Who goes to college? It is a simple question and I am guessing that you have already visualised the answer. The perceptions of college life and the entire college experience are something that we develop throughout our academic lives. We might not actually concentrate on those perceptions until our final year in high school but they have been carefully nurtured and developed right up until that point.
We see college as the next stop for those who have ambition, intelligence and drive. College is for those who wish to explore their identity, cut lose from their local communities, stand on their own two feet away from their family, and define themselves as an independent, free-thinking person. College is marketed as a separate space where students can explore their identity and possible career interests (Deil-Amen 2011, p15).
There is something very middle class and academically pure about what we see. That is a romantic notion but nonetheless it is still one that the majority of us cling to. In a paper by Regina Deil-Amen this concept is explored in depth. The paper is called ‘The “Traditional” College Student: A Smaller and Smaller Minority and Its Implications for Diversity and Access Institutions’. Regina explains: ‘Our conceptions of the typical idealized college student are based on traditional notions and an imagined norm of someone who begins college immediately after high school, enrols full-time, lives on campus, and is ready to begin college level classes’ (Deil-Amen 2011,p.1).
As Regina rightly notes this summary seems to bypass the diversity that colleges actually reflect. The majority of students do not enrol straight from high school, have a clear and focused career plan, are of the expected student age, are prepared financially, educationally and practically for college. College is not a separate entity that runs parallel with society, it is part of society. It reflects the diversity of the world it is a part of.
So, why are we not catching up to this fact? Why do we insist on marginalizing a majority and keeping prospective students ignorant to the complexity of the average college student? You do not just go to college because you are prepared, of the right age, and eager to forge a rewarding career with the backing of your parents and with the financial stability you need to survive.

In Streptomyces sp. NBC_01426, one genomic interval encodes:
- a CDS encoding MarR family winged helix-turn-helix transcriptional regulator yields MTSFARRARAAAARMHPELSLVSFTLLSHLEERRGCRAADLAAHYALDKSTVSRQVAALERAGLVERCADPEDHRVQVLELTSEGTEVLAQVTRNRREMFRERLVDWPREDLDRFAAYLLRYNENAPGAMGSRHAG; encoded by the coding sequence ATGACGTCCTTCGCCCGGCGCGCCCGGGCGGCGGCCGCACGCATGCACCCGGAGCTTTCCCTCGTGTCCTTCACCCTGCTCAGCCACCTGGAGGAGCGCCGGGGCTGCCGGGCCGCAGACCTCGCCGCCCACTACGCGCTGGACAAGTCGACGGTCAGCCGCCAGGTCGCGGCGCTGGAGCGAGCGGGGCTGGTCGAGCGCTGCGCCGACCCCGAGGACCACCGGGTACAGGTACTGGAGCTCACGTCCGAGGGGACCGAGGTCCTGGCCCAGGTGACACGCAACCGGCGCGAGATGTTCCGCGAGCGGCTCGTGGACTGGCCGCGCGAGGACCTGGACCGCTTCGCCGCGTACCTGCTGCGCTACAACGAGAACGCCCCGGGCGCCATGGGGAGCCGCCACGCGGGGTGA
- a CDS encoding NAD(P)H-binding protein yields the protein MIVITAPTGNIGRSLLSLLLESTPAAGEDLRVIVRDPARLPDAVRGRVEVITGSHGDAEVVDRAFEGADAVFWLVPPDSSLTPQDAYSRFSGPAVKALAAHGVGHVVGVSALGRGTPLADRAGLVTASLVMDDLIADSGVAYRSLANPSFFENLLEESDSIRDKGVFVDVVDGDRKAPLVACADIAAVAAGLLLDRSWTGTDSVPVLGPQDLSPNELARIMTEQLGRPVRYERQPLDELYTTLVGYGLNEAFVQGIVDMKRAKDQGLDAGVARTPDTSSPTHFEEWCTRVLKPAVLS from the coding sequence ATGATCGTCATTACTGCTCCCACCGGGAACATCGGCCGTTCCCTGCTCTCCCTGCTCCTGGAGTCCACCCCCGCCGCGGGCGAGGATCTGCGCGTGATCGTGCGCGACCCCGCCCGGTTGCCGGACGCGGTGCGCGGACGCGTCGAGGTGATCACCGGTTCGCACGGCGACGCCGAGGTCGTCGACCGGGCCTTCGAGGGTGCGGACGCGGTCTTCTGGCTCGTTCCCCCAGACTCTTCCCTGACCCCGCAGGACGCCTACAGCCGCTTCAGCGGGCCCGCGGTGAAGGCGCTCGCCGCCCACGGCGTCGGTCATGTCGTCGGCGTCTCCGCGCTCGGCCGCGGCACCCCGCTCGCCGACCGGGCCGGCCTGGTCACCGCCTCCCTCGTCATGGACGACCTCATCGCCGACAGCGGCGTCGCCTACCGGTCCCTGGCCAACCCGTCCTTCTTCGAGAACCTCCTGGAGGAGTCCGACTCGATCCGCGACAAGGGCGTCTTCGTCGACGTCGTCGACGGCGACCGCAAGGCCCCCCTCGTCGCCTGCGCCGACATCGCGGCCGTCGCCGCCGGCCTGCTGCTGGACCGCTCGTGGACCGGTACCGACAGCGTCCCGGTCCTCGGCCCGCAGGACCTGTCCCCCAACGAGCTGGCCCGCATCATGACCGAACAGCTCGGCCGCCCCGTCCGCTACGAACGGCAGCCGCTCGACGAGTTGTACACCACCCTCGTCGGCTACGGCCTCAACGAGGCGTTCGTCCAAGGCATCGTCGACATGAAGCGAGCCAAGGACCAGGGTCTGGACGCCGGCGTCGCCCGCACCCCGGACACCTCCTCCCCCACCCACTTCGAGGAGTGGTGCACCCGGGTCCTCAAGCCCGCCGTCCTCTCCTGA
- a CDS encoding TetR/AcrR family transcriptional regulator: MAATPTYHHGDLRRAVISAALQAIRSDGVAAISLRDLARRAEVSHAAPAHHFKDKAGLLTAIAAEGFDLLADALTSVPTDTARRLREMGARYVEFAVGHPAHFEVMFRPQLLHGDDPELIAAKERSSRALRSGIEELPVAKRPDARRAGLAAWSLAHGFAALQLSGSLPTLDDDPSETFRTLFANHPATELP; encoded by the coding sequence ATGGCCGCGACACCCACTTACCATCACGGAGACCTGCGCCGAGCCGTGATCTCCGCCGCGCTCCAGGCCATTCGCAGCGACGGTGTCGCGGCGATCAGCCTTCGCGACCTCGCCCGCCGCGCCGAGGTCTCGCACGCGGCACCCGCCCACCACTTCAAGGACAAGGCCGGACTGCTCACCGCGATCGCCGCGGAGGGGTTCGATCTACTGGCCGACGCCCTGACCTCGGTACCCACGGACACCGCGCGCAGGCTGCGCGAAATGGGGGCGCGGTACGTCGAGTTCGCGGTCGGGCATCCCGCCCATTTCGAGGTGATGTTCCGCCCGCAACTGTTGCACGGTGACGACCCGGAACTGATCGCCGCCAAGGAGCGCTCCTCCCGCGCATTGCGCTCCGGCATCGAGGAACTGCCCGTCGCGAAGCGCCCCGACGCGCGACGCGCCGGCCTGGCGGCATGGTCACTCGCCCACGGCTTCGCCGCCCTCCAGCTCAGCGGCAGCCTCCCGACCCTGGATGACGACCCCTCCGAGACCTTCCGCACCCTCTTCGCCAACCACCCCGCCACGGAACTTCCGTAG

Regina identifies the dimensions of diversity and it is within these that we can truly find our ‘traditional college student.’ There is representation of both genders, male and female as you might expect. The age range of the typical student is vast. There is a huge proportion of people going to college in their 20s, 30s and 40s. The mature student is a massive portion of college attendees. The level of college preparedness ranges from a plunge into the unknown to those who have been working towards this opportunity since they knew college existed. There are those with work experience who return to college, those who need a college degree to advance on their chosen career path and those who could almost be described as a perpetual student – loving the chance to learn with the financial support to do so.
There are a range of languages, health/disability factors, sexualities, race/ethnicities and a vast number of immigrants. Do you imagine these when you think of college students? The great melting pot of America is perhaps best represented inside the college campus. There are students who work their way through college, students whose parents were college educated, and those who have a traditional family lineage of college attendance.
There are also those students whose parents did not go to college, those who do not work at all to support their studies and those who are the first generation of their family to attend college. The institution type in our vision of the traditional student cannot resist the Ivy League image but in reality the college of choice is public and two courses top the statistics, not the staple four we tend to think everyone does.
On top of that not every student chooses to be a resident on the college campus. There are those who maintain strong links to their communities and families throughout their time as academics. Some go to college after having children. Others work part time or do their entire degree via distance learning.
The traditional college student no longer exists and what has replaced it is diverse. It is so diverse that the American student cannot be captured in one notion or one image. College is an option and if you feel like you do not fit the image of a higher education student – then think again. Look at college as you would look at employment opportunities and you will give yourself a far more balanced and realistic list of options.
I still think college is the last decision most high school graduates should be making – but it should still be part of the decision making process. To make it a fair contributor you should learn to look beyond preconceptions and see it for the microcosm of life that it resists being known as. Do not go by some polished ‘old-school’ traditional vision of college – allow yourself to see the truth.
Source: Regina Deil-Amen (2011). The “Traditional” College Student: A Smaller and Smaller Minority and Its Implications for Diversity and Access Institutions. Paper prepared for the Mapping Board-Access Higher Education conference, Stanford University.
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